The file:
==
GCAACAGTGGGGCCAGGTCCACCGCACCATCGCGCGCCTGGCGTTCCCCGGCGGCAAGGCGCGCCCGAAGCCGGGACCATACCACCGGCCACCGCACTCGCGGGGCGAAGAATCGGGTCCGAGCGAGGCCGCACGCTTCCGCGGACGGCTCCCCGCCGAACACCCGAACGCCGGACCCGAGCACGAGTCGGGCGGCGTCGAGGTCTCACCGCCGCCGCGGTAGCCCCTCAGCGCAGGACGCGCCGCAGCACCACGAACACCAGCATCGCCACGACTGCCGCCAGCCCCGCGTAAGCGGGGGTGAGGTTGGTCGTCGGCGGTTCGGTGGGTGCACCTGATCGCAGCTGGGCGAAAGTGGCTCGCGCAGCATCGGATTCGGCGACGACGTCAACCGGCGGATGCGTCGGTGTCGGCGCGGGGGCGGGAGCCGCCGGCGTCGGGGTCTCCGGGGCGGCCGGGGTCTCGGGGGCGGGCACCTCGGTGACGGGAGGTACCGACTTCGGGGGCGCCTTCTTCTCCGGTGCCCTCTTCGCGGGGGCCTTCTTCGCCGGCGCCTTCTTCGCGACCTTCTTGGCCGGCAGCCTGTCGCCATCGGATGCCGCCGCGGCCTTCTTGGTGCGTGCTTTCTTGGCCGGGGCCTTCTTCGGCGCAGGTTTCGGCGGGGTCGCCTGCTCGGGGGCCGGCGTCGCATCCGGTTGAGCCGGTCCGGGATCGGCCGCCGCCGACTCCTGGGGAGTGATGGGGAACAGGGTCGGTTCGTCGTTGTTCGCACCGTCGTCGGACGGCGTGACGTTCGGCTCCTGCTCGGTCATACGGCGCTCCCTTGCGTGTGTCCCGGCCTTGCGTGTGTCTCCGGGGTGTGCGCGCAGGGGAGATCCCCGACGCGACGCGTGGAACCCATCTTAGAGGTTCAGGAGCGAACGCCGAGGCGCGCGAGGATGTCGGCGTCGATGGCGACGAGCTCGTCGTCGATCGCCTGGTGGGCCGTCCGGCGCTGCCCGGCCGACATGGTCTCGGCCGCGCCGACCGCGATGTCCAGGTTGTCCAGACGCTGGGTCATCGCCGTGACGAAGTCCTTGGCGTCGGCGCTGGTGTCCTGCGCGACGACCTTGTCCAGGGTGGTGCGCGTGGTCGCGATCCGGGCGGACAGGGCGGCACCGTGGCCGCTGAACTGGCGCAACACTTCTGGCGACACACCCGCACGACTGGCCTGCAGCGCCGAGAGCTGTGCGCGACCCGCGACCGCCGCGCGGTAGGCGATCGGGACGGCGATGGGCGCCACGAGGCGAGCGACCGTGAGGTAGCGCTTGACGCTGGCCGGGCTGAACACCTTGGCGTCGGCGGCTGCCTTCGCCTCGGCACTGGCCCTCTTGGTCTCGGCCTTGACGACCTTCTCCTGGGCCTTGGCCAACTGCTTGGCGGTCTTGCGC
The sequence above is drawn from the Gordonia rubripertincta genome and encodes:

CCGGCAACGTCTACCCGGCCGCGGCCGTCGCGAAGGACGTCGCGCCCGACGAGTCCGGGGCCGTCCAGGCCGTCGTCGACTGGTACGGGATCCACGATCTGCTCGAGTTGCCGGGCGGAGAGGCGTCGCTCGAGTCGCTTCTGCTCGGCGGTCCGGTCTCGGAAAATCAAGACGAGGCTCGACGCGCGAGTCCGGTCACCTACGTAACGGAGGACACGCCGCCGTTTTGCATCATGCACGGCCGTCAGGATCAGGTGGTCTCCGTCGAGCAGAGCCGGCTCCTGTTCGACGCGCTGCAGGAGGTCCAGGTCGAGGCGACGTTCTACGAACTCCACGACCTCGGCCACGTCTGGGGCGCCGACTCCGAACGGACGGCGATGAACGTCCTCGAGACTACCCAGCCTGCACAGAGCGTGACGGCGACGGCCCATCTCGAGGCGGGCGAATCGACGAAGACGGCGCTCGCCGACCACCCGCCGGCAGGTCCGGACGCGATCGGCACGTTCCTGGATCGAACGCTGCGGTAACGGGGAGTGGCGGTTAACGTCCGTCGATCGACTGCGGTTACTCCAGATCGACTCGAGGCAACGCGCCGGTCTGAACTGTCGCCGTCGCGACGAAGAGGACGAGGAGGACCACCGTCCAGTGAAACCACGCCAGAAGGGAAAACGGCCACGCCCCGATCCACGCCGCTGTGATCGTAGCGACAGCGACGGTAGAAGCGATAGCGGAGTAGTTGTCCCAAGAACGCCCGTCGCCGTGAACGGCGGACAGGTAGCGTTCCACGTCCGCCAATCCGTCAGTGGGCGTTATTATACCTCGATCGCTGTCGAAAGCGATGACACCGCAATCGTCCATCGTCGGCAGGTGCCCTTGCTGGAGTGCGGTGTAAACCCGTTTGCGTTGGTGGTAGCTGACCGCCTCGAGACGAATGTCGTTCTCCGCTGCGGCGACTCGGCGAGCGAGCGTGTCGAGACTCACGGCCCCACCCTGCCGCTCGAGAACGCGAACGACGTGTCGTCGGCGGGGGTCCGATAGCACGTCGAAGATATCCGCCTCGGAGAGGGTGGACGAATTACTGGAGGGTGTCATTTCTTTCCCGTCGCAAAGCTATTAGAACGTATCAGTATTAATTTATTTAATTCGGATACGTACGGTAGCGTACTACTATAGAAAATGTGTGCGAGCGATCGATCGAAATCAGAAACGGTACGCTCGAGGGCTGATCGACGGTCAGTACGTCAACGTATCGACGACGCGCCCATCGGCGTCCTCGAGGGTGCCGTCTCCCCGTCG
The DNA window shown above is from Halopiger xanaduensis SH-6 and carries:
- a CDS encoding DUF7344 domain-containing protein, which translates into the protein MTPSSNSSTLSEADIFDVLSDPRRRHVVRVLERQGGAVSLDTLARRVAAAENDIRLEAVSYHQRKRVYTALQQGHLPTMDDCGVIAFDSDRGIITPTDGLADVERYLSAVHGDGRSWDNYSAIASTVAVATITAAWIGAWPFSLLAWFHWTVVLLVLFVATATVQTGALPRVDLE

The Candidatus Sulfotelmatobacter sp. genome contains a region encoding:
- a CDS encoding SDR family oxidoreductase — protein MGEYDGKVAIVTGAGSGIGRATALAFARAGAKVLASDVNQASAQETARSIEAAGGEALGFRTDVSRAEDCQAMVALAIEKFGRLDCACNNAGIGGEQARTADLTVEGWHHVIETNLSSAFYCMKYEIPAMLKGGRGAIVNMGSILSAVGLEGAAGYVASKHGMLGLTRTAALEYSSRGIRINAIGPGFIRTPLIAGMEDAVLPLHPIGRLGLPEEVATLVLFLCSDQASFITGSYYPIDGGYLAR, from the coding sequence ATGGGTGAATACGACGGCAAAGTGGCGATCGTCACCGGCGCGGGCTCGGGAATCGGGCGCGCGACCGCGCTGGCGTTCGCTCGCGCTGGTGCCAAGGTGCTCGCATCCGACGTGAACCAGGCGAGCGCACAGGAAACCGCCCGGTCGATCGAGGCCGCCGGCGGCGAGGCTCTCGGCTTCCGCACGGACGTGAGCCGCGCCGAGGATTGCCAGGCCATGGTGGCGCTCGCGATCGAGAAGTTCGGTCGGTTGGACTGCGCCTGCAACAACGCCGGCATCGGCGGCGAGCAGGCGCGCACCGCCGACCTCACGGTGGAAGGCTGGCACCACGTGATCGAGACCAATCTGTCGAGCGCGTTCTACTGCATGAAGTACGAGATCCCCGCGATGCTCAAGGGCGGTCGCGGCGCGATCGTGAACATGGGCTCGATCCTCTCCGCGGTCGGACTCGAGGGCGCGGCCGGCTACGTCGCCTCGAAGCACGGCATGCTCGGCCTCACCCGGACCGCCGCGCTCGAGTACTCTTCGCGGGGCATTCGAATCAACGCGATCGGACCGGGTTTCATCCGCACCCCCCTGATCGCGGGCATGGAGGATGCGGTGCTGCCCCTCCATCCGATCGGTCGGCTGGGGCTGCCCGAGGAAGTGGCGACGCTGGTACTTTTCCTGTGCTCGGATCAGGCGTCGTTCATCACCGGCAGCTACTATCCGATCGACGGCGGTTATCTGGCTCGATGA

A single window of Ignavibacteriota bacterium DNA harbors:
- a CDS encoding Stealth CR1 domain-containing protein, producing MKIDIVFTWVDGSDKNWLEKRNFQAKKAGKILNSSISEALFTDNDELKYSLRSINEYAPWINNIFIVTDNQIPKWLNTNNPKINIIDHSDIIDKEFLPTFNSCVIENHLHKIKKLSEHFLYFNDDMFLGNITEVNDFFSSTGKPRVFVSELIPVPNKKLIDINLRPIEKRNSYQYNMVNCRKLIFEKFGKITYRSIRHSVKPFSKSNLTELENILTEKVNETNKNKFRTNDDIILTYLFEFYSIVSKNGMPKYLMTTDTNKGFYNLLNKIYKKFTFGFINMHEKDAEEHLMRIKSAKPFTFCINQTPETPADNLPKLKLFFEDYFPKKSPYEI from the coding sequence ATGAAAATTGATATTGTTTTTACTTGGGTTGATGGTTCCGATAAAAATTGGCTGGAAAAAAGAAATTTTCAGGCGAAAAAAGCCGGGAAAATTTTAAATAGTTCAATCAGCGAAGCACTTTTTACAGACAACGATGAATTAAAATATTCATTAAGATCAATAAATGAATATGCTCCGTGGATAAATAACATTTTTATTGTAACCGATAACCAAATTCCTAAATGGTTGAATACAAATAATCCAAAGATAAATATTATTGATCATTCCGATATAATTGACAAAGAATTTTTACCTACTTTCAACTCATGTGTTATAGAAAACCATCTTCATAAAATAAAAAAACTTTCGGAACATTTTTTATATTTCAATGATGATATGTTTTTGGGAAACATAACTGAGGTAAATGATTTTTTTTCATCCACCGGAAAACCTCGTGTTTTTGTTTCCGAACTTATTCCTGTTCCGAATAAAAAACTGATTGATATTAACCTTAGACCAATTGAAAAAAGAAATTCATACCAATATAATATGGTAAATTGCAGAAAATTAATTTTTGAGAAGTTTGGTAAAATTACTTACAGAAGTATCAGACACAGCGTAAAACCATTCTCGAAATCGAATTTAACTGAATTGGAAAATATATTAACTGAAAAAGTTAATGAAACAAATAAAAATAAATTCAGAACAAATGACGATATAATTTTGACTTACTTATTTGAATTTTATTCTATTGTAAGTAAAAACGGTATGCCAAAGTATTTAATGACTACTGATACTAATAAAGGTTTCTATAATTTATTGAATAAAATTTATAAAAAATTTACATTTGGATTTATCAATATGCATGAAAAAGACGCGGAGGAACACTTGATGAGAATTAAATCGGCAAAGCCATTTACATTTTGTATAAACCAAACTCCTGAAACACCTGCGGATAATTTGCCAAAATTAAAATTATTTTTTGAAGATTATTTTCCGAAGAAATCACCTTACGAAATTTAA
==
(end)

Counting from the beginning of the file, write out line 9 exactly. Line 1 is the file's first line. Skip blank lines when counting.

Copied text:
- a CDS encoding Stealth CR1 domain-containing protein, producing MKIDIVFTWVDGSDKNWLEKRNFQAKKAGKILNSSISEALFTDNDELKYSLRSINEYAPWINNIFIVTDNQIPKWLNTNNPKINIIDHSDIIDKEFLPTFNSCVIENHLHKIKKLSEHFLYFNDDMFLGNITEVNDFFSSTGKPRVFVSELIPVPNKKLIDINLRPIEKRNSYQYNMVNCRKLIFEKFGKITYRSIRHSVKPFSKSNLTELENILTEKVNETNKNKFRTNDDIILTYLFEFYSIVSKNGMPKYLMTTDTNKGFYNLLNKIYKKFTFGFINMHEKDAEEHLMRIKSAKPFTFCINQTPETPADNLPKLKLFFEDYFPKKSPYEI from the coding sequence ATGAAAATTGATATTGTTTTTACTTGGGTTGATGGTTCCGATAAAAATTGGCTGGAAAAAAGAAATTTTCAGGCGAAAAAAGCCGGGAAAATTTTAAATAGTTCAATCAGCGAAGCACTTTTTACAGACAACGATGAATTAAAATATTCATTAAGATCAATAAATGAATATGCTCCGTGGATAAATAACATTTTTATTGTAACCGATAACCAAATTCCTAAATGGTTGAATACAAATAATCCAAAGATAAATATTATTGATCATTCCGATATAATTGACAAAGAATTTTTACCTACTTTCAACTCATGTGTTATAGAAAACCATCTTCATAAAATAAAAAAACTTTCGGAACATTTTTTATATTTCAATGATGATATGTTTTTGGGAAACATAACTGAGGTAAATGATTTTTTTTCATCCACCGGAAAACCTCGTGTTTTTGTTTCCGAACTTATTCCTGTTCCGAATAAAAAACTGATTGATATTAACCTTAGACCAATTGAAAAAAGAAATTCATACCAATATAATATGGTAAATTGCAGAAAATTAATTTTTGAGAAGTTTGGTAAAATTACTTACAGAAGTATCAGACACAGCGTAAAACCATTCTCGAAATCGAATTTAACTGAATTGGAAAATATATTAACTGAAAAAGTTAATGAAACAAATAAAAATAAATTCAGAACAAATGACGATATAATTTTGACTTACTTATTTGAATTTTATTCTATTGTAAGTAAAAACGGTATGCCAAAGTATTTAATGACTACTGATACTAATAAAGGTTTCTATAATTTATTGAATAAAATTTATAAAAAATTTACATTTGGATTTATCAATATGCATGAAAAAGACGCGGAGGAACACTTGATGAGAATTAAATCGGCAAAGCCATTTACATTTTGTATAAACCAAACTCCTGAAACACCTGCGGATAATTTGCCAAAATTAAAATTATTTTTTGAAGATTATTTTCCGAAGAAATCACCTTACGAAATTTAA